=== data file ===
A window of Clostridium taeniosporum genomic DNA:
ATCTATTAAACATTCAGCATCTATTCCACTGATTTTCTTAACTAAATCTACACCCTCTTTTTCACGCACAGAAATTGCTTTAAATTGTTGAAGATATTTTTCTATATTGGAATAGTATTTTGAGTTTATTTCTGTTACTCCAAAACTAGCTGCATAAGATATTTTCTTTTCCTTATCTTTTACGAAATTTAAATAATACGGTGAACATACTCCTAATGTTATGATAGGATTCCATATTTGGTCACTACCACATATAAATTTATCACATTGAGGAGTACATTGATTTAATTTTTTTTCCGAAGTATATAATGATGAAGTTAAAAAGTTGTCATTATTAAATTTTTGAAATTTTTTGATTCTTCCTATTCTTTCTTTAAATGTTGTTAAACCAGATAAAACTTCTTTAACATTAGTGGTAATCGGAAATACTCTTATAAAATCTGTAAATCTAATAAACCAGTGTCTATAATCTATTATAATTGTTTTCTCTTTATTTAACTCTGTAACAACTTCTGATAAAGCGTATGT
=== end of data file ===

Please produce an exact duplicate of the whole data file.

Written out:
A window of Clostridium taeniosporum genomic DNA:
ATCTATTAAACATTCAGCATCTATTCCACTGATTTTCTTAACTAAATCTACACCCTCTTTTTCACGCACAGAAATTGCTTTAAATTGTTGAAGATATTTTTCTATATTGGAATAGTATTTTGAGTTTATTTCTGTTACTCCAAAACTAGCTGCATAAGATATTTTCTTTTCCTTATCTTTTACGAAATTTAAATAATACGGTGAACATACTCCTAATGTTATGATAGGATTCCATATTTGGTCACTACCACATATAAATTTATCACATTGAGGAGTACATTGATTTAATTTTTTTTCCGAAGTATATAATGATGAAGTTAAAAAGTTGTCATTATTAAATTTTTGAAATTTTTTGATTCTTCCTATTCTTTCTTTAAATGTTGTTAAACCAGATAAAACTTCTTTAACATTAGTGGTAATCGGAAATACTCTTATAAAATCTGTAAATCTAATAAACCAGTGTCTATAATCTATTATAATTGTTTTCTCTTTATTTAACTCTGTAACAACTTCTGATAAAGCGTATGT